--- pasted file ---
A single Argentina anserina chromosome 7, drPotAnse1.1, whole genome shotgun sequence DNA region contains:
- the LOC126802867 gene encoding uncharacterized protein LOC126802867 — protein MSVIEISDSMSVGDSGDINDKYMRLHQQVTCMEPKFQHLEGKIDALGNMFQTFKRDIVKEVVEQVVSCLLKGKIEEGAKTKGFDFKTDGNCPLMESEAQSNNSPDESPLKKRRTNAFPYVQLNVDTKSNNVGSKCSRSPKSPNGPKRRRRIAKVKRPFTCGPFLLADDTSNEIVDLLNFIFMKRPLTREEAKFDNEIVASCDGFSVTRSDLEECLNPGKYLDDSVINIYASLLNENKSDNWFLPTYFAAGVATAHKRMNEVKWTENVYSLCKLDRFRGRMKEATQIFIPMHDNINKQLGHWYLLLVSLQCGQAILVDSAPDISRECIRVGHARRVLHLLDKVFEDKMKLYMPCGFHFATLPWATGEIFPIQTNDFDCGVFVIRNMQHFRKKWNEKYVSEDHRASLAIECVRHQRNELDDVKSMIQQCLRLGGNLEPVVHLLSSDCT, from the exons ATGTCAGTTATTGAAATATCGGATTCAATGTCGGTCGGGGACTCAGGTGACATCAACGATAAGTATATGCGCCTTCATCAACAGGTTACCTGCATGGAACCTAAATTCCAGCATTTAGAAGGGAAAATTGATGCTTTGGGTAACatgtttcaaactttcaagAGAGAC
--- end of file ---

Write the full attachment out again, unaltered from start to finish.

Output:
A single Argentina anserina chromosome 7, drPotAnse1.1, whole genome shotgun sequence DNA region contains:
- the LOC126802867 gene encoding uncharacterized protein LOC126802867 — protein MSVIEISDSMSVGDSGDINDKYMRLHQQVTCMEPKFQHLEGKIDALGNMFQTFKRDIVKEVVEQVVSCLLKGKIEEGAKTKGFDFKTDGNCPLMESEAQSNNSPDESPLKKRRTNAFPYVQLNVDTKSNNVGSKCSRSPKSPNGPKRRRRIAKVKRPFTCGPFLLADDTSNEIVDLLNFIFMKRPLTREEAKFDNEIVASCDGFSVTRSDLEECLNPGKYLDDSVINIYASLLNENKSDNWFLPTYFAAGVATAHKRMNEVKWTENVYSLCKLDRFRGRMKEATQIFIPMHDNINKQLGHWYLLLVSLQCGQAILVDSAPDISRECIRVGHARRVLHLLDKVFEDKMKLYMPCGFHFATLPWATGEIFPIQTNDFDCGVFVIRNMQHFRKKWNEKYVSEDHRASLAIECVRHQRNELDDVKSMIQQCLRLGGNLEPVVHLLSSDCT, from the exons ATGTCAGTTATTGAAATATCGGATTCAATGTCGGTCGGGGACTCAGGTGACATCAACGATAAGTATATGCGCCTTCATCAACAGGTTACCTGCATGGAACCTAAATTCCAGCATTTAGAAGGGAAAATTGATGCTTTGGGTAACatgtttcaaactttcaagAGAGAC